Travel across the "Narrow Neck of Land"

In recent years a number of Book of Mormon scholars have associated the “narrow neck of land” mentioned by Mormon with the Mexican Isthmus of Tehuantepec. Mormon states that it was approximately “a day and a half’s journey for a Nephite, on the line Bountiful and the land Desolation, from the east to the west sea” (Alma 22:32). This was the speed “for a Nephite,” and presumably a group of people or even a non-Nephite might take longer. Moreover, since Mormon was speaking of a fortified line of defense along which communication would be desirable, the phrase “for a Nephite” may refer to the time it would take for a messenger or courier.

John L. Sorenson has documented examples of native Mexican runners traveling distances of up to 100 miles in a day.1 We need not assume, however, that the entire journey was by foot. More than half of this distance could have been traveled by water along the Coatzacoalcos River, speeding up the journey considerably. Mesoamerican historian Ross Hassig notes that in travels by sea from Veracruz to Coatzacoalcos, “canoes were employed to go up the Coatzacoalcos River to Antigua Malpaso, where land transport was employed for the remaining 12 leagues to Tehuantepec. This route was also employed in traveling between Mexico City and Tehuantepec, [because] water transportation was easier than overland travel.”2

In the mid-19th century, “the products of the Pacific side, destined for the Gulf Coast, [were] first brought down to this place [Antigua Malpaso] for embarkation; and occasional cargoes of goods from Vera Cruz ascend[ed] the river to this point, from whence they [were] carried to the Pacific plains on mules.”3 A similar route used during the same time period followed this route to Suchil at the head of the Coatzacoalcos River and from there down to city of Tehuantepec along the Pacific coast.4

In the Tehuantepec region, light balsa wood rafts are frequently hewn out of trees and used for transportation along the local water routes. “The dexterity with which the Indians manage these balsas (often heavily laden), in passing over terrible rapids and through narrow passages filled with rugged rocks, where even a canoe could not possibly live, is truly surprising.”5 Kamar Al-Shimas notes that various kinds of canoes are also used in this region: “When ascending the river the boat is kept within arm’s length of the bank, and fifteen miles with a heavily loaded canoe or thirty miles with a light traveling-canoe is accounted a good day’s work. In descending the stream, paddles are used, the canoe is kept to the center of the stream to take advantage of the current, and fifty miles is easily accomplished between daylight and set of the sun.”6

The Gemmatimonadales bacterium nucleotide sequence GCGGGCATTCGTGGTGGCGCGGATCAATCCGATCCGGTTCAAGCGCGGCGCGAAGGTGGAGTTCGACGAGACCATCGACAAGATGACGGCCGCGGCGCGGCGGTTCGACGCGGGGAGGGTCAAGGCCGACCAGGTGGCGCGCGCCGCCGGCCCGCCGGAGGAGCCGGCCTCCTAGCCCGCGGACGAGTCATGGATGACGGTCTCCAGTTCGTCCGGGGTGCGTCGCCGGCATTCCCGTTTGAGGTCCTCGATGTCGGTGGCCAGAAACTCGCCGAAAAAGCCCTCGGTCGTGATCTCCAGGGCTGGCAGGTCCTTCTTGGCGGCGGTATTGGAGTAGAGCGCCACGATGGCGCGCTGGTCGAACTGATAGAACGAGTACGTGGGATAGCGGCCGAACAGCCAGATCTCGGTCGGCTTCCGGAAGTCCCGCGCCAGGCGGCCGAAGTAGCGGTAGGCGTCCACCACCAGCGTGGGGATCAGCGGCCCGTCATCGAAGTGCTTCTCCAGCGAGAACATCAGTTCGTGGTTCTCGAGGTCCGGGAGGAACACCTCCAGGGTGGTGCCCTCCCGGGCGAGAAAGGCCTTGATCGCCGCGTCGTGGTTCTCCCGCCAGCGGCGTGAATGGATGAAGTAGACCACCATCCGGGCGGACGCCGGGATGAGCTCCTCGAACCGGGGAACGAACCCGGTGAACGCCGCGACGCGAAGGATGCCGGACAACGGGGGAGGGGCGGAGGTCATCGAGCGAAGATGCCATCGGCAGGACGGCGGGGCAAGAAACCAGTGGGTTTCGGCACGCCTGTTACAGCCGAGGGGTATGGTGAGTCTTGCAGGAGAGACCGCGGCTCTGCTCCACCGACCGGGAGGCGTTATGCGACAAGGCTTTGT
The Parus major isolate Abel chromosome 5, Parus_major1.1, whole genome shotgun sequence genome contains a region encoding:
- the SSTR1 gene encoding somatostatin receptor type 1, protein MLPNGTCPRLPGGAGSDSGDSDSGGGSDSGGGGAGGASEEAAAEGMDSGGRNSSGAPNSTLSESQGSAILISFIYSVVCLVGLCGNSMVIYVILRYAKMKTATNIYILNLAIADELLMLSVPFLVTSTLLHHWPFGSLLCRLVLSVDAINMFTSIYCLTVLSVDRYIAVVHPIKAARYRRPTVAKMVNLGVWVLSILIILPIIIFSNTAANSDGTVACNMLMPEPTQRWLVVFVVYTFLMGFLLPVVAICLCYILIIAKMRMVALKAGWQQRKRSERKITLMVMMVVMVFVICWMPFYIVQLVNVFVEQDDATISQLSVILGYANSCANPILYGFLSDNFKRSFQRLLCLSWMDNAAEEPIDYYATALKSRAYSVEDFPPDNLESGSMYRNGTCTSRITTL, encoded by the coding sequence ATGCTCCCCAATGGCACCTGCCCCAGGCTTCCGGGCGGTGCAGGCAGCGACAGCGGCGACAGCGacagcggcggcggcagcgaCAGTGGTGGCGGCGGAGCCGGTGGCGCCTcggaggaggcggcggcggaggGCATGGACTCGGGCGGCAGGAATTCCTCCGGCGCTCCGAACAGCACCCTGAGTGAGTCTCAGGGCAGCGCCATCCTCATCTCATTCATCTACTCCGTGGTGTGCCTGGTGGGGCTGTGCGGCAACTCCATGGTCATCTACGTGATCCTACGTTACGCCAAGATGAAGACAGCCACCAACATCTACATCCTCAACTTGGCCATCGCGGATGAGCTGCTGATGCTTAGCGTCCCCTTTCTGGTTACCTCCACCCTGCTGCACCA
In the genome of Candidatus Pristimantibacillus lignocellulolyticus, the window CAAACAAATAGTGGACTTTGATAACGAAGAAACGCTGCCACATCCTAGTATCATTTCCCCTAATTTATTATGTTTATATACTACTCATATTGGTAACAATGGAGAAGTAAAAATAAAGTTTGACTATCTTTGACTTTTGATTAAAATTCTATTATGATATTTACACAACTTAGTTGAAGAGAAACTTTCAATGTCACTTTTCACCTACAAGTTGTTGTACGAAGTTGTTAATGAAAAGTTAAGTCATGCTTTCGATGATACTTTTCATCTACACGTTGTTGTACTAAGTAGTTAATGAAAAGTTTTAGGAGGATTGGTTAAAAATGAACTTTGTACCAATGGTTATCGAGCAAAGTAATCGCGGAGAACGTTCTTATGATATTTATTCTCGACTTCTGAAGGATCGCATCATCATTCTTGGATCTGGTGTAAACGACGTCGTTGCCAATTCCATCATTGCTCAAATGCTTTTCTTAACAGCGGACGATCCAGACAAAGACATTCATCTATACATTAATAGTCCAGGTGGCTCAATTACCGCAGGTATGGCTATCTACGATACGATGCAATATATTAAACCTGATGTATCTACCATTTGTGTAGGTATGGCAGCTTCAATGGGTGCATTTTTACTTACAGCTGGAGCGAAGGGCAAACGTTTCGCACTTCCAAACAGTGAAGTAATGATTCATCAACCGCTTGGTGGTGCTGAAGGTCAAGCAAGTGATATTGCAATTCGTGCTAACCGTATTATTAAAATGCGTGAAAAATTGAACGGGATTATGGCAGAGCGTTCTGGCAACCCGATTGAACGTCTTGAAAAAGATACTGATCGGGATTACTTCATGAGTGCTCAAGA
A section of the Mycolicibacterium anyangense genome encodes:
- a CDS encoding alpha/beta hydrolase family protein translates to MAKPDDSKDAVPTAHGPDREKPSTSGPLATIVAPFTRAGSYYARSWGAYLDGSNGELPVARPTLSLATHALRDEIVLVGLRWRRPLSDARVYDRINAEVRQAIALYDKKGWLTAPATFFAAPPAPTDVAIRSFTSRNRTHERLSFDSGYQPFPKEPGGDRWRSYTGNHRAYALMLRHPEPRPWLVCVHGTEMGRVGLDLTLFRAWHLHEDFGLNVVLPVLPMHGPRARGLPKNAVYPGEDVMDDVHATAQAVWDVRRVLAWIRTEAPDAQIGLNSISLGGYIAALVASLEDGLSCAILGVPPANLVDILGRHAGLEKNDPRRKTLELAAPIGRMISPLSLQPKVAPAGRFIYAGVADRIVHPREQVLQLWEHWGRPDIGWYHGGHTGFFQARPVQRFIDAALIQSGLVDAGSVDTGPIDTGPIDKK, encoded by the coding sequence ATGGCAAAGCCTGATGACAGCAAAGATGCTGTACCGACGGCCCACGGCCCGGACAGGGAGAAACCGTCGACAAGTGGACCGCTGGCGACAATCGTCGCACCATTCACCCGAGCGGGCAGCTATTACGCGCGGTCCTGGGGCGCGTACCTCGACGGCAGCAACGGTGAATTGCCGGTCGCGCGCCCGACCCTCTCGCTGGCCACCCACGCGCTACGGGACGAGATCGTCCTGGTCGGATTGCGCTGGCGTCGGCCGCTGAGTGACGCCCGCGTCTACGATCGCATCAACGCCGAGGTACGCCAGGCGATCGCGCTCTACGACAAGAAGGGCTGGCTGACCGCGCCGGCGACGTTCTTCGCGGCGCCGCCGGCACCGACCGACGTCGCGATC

While it was a day and a half journey on the defensive line “from the east to the west sea” (Alma 22:32), it was apparently only a day’s journey “from the west sea unto the east” (Helaman 3:7). Although other interpretations are possible, these two passages would make sense if part of that journey was by water, since those traveling eastward would be going downstream and could presumably move much faster with the current than would those journeying upstream.

By Matthew Roper


1. See John L. Sorenson, The Geography of Book of Mormon Events: A Source Book, 1992, 393-94.

2. Ross Hassig, Trade, Tribute, and Transportation: The Sixteenth Century Political Economy of the Valley of Mexico, 1985, 175-76 (map included).

3. J. J. Williams, The Isthmus of Tehuantepec, 1852, 239-40.

4. See Miguel Covarrubias, Mexico South: The Isthmus of Tehuantepec, 1947, 168.

5. Williams, Isthmus of Tehuantepec, 247.

6. Kamar Al-Shimas, The Mexican Southland, 1922, 149; emphasis added.